A state Supreme Court justice dismissed 15 of 16 motions filed by opponents of Whole Foods Plaza along Monroe Avenue in Brighton, but ordered that the final motion be decided at a bench trial, meaning part of the retail development is still in jeopardy.
The Daniele Family, developers of the plaza, and Brighton Grass Roots, the lead citizens group opposing the development because of its size and infringement on park space, both claimed victory following Wednesday’s ruling by Justice J. Scott Odorisi.
“We are pleased that Justice Odorisi has dismissed all but one of the claims brought about simply to delay this project,” Anthony Daniele, co-developer, said in a news release. “We look forward to the December trial where we will present the facts for why the last claim can be dismissed.”
Motions on matters such as missteps by the town board, failure to obtain proper approvals and open meeting law violations were dismissed.
But the final matter — whether the town of Brighton complied with state law in granting a zoning variance four years ago — will go to trial on Dec. 5.
Should a judge determine that developers misled the town or the town improperly granted public property to a private entity, buildings that already have been constructed may face demolition.
“They’ve been warned six times, first by Justice (John) Ark and then by Justice Odorisi, that they were building at their own risk,” said Howie Jacobson, president of Brighton Grassroots. “If we prevail at trial and it goes to vote, they’ll have to take down one or possibly two buildings.”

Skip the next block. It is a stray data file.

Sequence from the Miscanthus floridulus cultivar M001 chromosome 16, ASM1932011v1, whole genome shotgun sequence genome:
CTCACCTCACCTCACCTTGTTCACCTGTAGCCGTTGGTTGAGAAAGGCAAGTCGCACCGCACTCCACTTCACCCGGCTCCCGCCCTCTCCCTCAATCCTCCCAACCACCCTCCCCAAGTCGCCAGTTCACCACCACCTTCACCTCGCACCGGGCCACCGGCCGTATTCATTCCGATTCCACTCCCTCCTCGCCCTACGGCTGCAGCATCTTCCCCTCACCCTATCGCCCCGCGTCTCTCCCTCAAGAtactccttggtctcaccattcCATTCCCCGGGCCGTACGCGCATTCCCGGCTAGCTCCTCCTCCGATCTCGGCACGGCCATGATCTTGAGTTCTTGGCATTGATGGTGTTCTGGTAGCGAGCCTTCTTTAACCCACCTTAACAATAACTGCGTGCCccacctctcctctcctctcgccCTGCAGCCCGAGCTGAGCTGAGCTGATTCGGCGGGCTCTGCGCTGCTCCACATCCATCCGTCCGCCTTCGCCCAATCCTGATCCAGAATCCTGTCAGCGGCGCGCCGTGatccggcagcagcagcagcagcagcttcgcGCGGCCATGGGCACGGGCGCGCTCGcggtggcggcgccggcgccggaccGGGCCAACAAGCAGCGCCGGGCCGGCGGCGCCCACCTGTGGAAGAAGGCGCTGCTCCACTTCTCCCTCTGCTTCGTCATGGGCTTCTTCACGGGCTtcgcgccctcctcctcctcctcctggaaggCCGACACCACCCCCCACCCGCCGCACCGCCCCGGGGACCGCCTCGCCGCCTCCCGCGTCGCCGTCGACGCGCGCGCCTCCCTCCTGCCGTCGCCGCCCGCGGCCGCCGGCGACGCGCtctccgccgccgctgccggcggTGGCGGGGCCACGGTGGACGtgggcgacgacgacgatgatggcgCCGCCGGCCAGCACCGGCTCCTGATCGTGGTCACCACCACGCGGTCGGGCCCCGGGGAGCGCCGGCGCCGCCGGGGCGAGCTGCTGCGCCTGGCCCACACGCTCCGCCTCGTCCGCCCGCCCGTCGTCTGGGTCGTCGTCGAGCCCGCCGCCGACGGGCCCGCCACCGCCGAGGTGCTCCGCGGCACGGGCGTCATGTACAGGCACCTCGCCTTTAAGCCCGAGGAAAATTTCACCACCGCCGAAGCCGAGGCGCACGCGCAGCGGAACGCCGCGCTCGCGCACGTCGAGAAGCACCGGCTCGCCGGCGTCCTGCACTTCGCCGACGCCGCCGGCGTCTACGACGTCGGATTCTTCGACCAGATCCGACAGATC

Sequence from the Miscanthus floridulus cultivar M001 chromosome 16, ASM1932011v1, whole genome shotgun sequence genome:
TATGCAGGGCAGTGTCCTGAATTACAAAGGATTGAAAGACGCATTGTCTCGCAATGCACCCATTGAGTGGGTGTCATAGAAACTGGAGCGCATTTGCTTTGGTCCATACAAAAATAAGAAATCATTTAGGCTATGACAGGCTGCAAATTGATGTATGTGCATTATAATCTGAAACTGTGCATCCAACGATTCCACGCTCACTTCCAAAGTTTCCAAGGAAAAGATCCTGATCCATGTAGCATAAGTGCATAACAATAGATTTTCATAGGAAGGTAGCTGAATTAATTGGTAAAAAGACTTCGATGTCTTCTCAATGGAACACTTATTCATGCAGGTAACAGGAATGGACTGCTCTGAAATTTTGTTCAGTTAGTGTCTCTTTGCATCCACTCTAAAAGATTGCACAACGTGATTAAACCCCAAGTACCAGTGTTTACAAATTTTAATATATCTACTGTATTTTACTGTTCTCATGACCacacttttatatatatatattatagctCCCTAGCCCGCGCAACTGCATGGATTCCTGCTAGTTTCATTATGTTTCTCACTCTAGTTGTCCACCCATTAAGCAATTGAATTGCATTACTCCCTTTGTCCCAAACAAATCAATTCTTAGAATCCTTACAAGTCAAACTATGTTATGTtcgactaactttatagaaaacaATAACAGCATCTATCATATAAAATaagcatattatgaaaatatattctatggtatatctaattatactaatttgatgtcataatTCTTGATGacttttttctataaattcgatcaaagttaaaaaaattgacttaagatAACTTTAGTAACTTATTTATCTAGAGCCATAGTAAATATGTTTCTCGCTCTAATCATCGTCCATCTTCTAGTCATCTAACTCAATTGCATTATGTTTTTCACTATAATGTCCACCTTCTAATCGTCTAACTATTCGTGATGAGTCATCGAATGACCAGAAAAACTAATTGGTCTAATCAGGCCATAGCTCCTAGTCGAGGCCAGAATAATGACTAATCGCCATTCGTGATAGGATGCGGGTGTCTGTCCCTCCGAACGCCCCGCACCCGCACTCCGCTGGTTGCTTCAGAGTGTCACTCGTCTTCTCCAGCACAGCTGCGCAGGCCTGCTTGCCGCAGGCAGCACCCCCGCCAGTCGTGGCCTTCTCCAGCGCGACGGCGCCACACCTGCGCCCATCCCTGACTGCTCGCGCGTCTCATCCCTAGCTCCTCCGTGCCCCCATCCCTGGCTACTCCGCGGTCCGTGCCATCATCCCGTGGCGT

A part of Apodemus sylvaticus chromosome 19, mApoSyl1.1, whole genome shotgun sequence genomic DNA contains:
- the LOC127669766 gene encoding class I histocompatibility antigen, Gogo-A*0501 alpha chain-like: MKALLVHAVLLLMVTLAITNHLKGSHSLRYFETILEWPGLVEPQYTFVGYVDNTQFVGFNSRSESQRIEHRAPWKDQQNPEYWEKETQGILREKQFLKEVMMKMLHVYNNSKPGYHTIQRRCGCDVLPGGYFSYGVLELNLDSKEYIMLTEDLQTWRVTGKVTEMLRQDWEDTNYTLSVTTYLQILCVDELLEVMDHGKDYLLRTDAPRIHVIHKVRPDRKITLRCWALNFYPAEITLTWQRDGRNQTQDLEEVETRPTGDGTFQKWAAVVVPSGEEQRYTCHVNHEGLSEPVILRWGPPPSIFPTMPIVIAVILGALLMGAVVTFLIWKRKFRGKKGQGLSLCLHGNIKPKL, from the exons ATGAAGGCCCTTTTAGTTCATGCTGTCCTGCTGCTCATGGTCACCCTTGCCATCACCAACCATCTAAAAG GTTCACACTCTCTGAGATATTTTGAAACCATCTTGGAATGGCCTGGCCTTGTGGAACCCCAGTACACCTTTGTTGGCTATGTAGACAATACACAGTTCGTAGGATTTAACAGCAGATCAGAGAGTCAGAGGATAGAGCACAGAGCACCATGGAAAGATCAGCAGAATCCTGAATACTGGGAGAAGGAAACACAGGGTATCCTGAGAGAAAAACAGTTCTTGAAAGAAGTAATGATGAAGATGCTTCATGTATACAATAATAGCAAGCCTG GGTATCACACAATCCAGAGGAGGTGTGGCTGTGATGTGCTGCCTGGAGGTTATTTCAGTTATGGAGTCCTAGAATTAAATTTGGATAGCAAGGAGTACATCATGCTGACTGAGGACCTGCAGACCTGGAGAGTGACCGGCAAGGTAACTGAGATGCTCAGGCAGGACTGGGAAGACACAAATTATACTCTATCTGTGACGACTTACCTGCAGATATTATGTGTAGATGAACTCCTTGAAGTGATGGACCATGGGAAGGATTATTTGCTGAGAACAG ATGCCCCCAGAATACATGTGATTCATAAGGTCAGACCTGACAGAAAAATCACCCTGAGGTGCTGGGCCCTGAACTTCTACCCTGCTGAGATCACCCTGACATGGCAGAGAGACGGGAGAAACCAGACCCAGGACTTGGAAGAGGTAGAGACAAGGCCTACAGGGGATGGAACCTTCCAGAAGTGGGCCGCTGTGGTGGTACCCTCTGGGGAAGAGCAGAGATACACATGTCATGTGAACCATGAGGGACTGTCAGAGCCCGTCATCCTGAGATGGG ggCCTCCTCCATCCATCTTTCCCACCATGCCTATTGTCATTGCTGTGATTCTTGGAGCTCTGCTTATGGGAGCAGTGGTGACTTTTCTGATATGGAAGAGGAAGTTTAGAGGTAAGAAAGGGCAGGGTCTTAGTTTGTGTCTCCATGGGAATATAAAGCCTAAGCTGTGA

At issue is whether the developer had the right to encroach on the Auburn Trail, a recreational path that runs along a former railroad bed. While used for walking, running and biking, the trail has never been totally secluded and parts traversed parking lots and roadways.
Within the zoning approval came permission for the developer to re-route the trail in order to build some of 30,000 square feet of retail space, beyond the 50,000-square-foot Whole Foods property and the 2,000 square feet for Starbucks, Jacobson said.
Because the town of Brighton has designated the Auburn Trail as dedicated park space, obtained through easements nearly three decades ago, the state constitution prohibits the gifting of land without a public referendum, Justice Odorisi writes in his ruling.
The easement issue actually dates back to 1997 and construction of the former Mario’s Restaurant by Mario Daniele. The restaurant occupied part of the land that was used for the plaza.
Court papers say Mario Daniele originally agreed to an easement of the trail property in exchange for acquisition of property owned by Rochester Gas & Electric so he could build his restaurant, but never honored the easement.
“Mario Daniele secured the extra RG&E land in order to expand his parcel,” Justice Odorisi wrote. “He got the quintessential benefit of the bargain — for which he now wants to renege — even though his project filings admit a full Auburn Trail across the lot. This does not sit well with the court as it is possibly a fraud against the town, and by virtue, the public.”
Justice Odorisi also said he was troubled by the town’s failure to protect the public easements by not holding Mario Daniele to his promise.”
The ruling on the easement said Daniele’s credibility, the intent of RG&E in relinquishing the land and the town’s actions are reasons why the court must hear testimony of involved parties at trial before a decision can be made.
“What we’ve wanted all along, we now have: to be heard, and to have the proper zoning oversight,” Jacobson said.
The developers, meanwhile, believe they are one large step closer to putting years of litigation behind them.
“This decision to dismiss almost all claims is a relief and with Whole Foods working diligently to open and the rest of the plaza being fully leased, we look forward to the grand opening of a great development for the town of Brighton and the residents of Monroe County,” Anthony Daniele said.
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